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Home Video Hovel: Double Fine Adventure, by Mat Bradley-Tschirgi

20 Dec

Video game documentaries are a dime a dozen this days. Quite often they are about people in their 40’s trying to reclaim their high scores from arcade games they were good at as a kid (The King of Kong: A Fistful of Quarters; Man vs. Snake: The Long and Twisted Tale of Nibbler). Double Fine Adventure mixes things up by focusing on what happens when well respected game developer Double Fine decides to fund a game through Kickstarter. We watch the zaniness ensue through its 724 minute (!) runtime spread across 20 episodes.

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New to Home Video 11/15/16

15 Nov

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Review

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Review

Mia Madre: O So-So Mia, by Mat Bradley-Tschirgi

4 Sep

Shots from "Mia Madre"

Grief for a dying family member can be a challenging thing. One must cope with their emotions while carrying on the trials and tribulations of their normal day to day life. Taking care of a relative who was once vibrant goes steadily downhill, their once cogent memories adrift in a sea of madness. It’s a hard chapter in anyone’s life. Nanni Moretti’s Mia Madre tries to illustrate this by veering between scenes of broad comedy and tender drama. This structure makes the whole flick a little tough to swallow.

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Home Video Hovel: Hellhole, by Mat Bradley-Tschirgi

12 Aug

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Shout Factory’s horror label Scream Factory is at it again with this Blu-ray/DVD release of the 1985 cult horror flick Hellhole. What starts out as a rote slasher turns into a lurid women in prison sanitarium feature with more than a little camp. You’re either going to love it or hate it… There’s no middle ground on this kind of picture. As tends to be the case with these releases, the special features are slim but better than nothing.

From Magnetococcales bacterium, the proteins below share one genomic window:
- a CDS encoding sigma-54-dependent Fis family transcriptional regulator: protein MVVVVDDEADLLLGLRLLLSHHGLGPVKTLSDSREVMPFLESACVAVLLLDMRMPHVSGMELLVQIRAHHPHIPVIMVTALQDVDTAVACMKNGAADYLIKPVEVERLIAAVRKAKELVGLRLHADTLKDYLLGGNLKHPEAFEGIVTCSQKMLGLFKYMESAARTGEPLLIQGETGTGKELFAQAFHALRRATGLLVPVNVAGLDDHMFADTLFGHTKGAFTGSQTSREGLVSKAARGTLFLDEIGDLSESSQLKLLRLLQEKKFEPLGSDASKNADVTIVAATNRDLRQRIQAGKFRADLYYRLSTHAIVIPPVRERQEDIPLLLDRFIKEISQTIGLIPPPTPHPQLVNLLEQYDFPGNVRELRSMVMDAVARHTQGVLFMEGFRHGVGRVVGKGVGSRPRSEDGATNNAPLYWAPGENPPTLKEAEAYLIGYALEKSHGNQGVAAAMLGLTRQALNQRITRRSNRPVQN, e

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Home Video Hove: Destroyer / Edge of Sanity, by Mat Bradley-Tschirgi

14 Apr

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Scream Factory delivers another oddball horror double feature with their recent release of two motion pictures on one Blu-ray, Destroyer and Edge of Sanity. Although the back of the box highlights Anthony Perkins being in both movies, it should be noted he has a supporting part in the former and plays the lead in the latter. Both flicks are late entries in Perkins’ career, coming out between the release of Psycho III and Psycho IV: The Beginning. Both films aim for wildly different tones with a moderate degree of success.

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Home Video Hovel: Bolero / Ghosts Can’t Do It, by Mat Bradley-Tschirgi

3 Feb

bolero